The Commonwealth and the Restoration

In January 1649, King Charles I was charged with "waging war on Parliament." It was claimed that he was responsible for "all the murders, burnings, damages and mischiefs to the nation" in the English Civil War. The jury included members of Parliament, army officers and large landowners. Some of the 135 people chosen as jurors did not turn up for the trial. For example. General Thomas Fairfax, the leader of the Parliamentary Army, did not appear. When his name was called, a masked lady believed to be his wife, shouted out, "He has more wit than to be here." (1)

This was the first time in English history that a king had been put on trial. Charles believed that he was God's representative on earth and therefore no court of law had any right to pass judgement on him. Charles therefore refused to defend himself against the charges put forward by Parliament. Charles pointed out that on 6th December 1648, the army had expelled several members of' Parliament. Therefore, Charles argued, Parliament had no legal authority to arrange his trial. The arguments about the courts legal authority to try Charles went on for several days. Eventually, on 27th January, Charles was given his last opportunity to defend himself against the charges. When he refused he was sentenced to death. His death warrant was signed by the fifty-nine jurors who were in attendance. (2)

On the 30th January, 1649, Charles was taken to a scaffold built outside Whitehall Palace. Charles wore two shirts as he was worried that if he shivered in the cold people would think he was afraid of dying. He told his servant "were I to shake through cold, my enemies would attribute it to fear." Troopers on horseback kept the crowds some distance from the scaffold, and it is unlikely that many people heard the speech that he made just before his head was cut off with an axe. The executioner then took up the head and announced, in traditional fashion, "Behold the head of a traitor!" At that moment, according to an eyewitness, "there was such a groan by the thousands then present, as I never heard before and desire I may never hear again." (3)

The Commonwealth

The House of Commons now passed a series of new laws. They abolished the monarchy, on the grounds that it was "unnecessary, burdensome and dangerous to the liberty, safety and public interest of the people" and the House of Lords as "it is useless and dangerous to the people of England". Lands owned by the royal family and the church were sold and the money was used to pay the parliamentary soldiers. People were no longer fined for not attending their local church. However, everyone was still expected to attend some form of religious worship on Sundays. The country was now declared to be a "Commonwealth and Free State" under the rule of Parliament, and the government was entrusted to a Council of State, under the provisional chairmanship of Oliver Cromwell. (4)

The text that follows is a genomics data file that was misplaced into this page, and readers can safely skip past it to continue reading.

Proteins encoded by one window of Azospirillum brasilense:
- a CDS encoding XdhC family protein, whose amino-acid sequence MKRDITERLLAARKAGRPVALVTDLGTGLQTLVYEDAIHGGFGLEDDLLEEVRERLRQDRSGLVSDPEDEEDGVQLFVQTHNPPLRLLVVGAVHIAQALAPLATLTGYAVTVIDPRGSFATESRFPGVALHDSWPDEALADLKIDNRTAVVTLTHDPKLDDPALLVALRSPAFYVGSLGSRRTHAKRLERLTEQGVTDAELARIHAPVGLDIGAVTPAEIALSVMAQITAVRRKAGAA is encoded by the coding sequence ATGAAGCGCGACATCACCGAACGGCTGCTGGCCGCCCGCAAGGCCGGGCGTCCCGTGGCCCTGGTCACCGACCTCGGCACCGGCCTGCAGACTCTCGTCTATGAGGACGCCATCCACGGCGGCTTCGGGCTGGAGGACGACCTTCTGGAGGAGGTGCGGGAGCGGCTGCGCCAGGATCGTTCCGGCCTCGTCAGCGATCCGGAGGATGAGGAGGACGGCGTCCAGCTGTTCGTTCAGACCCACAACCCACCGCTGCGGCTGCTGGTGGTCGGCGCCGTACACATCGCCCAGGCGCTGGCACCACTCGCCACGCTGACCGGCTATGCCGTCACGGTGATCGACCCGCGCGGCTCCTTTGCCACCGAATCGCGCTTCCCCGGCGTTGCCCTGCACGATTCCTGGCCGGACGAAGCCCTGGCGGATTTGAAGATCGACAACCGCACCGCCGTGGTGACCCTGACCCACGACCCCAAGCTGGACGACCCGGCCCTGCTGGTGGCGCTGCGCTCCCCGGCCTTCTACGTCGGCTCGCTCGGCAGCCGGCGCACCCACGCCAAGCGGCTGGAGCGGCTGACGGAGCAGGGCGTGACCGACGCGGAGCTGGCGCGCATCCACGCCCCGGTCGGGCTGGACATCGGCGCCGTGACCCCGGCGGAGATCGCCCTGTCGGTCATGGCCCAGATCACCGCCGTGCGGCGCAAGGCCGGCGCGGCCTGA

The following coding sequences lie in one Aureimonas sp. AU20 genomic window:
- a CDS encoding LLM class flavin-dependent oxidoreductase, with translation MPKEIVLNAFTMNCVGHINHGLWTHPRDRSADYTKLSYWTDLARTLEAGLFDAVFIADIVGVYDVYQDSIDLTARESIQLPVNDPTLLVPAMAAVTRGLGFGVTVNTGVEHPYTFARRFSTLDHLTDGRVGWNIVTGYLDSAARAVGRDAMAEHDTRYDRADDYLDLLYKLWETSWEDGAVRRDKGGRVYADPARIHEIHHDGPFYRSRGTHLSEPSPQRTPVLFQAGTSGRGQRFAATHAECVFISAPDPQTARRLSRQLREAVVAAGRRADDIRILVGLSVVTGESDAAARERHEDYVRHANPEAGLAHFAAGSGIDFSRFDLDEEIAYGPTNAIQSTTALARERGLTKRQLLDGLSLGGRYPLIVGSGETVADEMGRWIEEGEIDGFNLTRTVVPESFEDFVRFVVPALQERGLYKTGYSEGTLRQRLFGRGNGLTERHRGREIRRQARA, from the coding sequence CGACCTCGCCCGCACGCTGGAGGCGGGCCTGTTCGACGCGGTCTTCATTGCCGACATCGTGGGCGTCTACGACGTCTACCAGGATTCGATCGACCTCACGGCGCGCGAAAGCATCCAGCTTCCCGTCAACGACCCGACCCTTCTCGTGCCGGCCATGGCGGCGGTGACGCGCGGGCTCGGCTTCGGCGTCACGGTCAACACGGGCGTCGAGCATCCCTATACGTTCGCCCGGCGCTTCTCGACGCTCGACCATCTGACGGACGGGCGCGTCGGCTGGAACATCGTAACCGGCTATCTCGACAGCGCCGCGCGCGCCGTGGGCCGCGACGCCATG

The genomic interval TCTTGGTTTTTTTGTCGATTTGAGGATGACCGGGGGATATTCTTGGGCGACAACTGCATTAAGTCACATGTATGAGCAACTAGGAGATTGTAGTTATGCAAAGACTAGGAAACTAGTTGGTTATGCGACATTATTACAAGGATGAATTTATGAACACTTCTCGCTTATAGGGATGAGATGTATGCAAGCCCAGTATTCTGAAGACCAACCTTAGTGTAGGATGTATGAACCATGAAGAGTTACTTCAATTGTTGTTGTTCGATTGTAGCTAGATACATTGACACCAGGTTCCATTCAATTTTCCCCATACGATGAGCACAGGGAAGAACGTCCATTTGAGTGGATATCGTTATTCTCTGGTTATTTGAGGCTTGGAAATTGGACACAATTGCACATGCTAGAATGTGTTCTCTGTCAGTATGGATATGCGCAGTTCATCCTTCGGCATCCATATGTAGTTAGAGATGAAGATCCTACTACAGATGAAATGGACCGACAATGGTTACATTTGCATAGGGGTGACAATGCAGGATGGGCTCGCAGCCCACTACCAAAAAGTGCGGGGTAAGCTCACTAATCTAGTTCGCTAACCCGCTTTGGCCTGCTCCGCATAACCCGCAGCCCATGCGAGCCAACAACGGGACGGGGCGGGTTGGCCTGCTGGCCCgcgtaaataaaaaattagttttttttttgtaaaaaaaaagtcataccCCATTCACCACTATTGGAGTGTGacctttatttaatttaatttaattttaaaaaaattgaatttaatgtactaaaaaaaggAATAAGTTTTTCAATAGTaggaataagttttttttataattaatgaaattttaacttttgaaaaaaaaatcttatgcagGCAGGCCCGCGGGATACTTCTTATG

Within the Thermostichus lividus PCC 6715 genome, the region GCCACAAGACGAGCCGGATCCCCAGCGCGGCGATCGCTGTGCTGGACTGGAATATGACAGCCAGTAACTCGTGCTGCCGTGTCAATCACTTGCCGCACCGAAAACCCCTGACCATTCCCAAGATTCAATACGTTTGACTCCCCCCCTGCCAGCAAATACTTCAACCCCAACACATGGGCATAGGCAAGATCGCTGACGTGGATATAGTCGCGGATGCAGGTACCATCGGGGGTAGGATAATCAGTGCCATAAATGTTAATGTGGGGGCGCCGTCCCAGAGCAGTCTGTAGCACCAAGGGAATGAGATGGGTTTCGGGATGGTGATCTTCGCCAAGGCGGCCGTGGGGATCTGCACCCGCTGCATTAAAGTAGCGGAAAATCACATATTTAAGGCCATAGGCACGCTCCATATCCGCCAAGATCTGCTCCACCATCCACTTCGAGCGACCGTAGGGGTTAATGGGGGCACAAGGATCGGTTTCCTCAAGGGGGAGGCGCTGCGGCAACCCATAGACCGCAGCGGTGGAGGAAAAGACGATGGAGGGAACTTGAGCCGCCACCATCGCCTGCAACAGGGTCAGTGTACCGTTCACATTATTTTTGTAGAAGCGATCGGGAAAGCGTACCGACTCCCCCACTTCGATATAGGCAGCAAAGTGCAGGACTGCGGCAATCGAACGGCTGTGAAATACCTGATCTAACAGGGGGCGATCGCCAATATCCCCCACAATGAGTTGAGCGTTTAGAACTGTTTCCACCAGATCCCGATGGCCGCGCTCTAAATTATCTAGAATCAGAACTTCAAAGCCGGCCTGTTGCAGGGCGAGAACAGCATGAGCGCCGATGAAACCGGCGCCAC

The Levellers wanted Parliament to pass reforms that would increase universal suffrage. Soldiers also continued to protest against the government. The most serious rebellion took place in London. Troops commanded by Colonel Edward Whalley were ordered from the capital to Essex. A group of soldiers led by Robert Lockyer, refused to go and barricaded themselves in The Bull Inn near Bishopsgate, a radical meeting place. A large number of troops were sent to the scene and the men were forced to surrender. The commander-in-chief, General Thomas Fairfax, ordered Lockyer to be executed.

Lockyer's funeral on Sunday 29th April, 1649, proved to be a dramatic reminder of the strength of the Leveller organization in London. "Starting from Smithfield in the afternoon, the procession wound slowly through the heart of the City, and then back to Moorfields for the interment in New Churchyard. Led by six trumpeters, about 4000 people reportedly accompanied the corpse. Many wore ribbons - black for mourning and sea-green to publicize their Leveller allegiance. A company of women brought up the rear, testimony to the active female involvement in the Leveller movement. If the reports can be believed there were more mourners for Trooper Lockyer than there had been for the martyred Colonel Thomas Rainsborough the previous autumn." (5)

John Lilburne
John Lilburne

John Lilburne continued to campaign against the rule of Oliver Cromwell. According to a Royalist newspaper at the time: "He (Cromwell) and the Levellers can as soon combine as fire and water... The Levellers aim being at pure democracy.... and the design of Cromwell and his grandees for an oligarchy in the hands of himself." (6) Lilburne argued that Cromwell's government was mounting a propaganda campaign against the Levellers and to prevent them from replying their writings were censored: "To prevent the opportunity to lay open their treacheries and hypocrisies... the stop the press... They blast us with all the scandals and false reports their wit or malice could invent against us... By these arts are they now fastened in their powers." (7)

David Petegorsky, the author of Left-Wing Democracy in the English Civil War (1940) has pointed out: "The Levellers clearly saw, that equality must replace privilege as the dominant theme of social relationships; for a State that is divided into rich and poor, or a system that excludes certain classes from privileges it confers on others, violates that equality to which every individual has a natural claim." (8)

In May 1649 another Leveller-inspired mutiny broke out at Salisbury. Led by Captain William Thompson, they were defeated by a large army at Burford led by Major Thomas Harrison. Thompson escaped only to be killed a few days later near the Diggers community at Wellingborough. After being imprisoned in Burford Church with the other mutineers, three other leaders, "Private Church, Corporal Perkins and Cornett Thompson", were executed by Cromwell's forces in the churchyard. (9) John Lilburne responded by describing Harrison as a "hypocrite" for his initial encouragement of the Levellers. (10)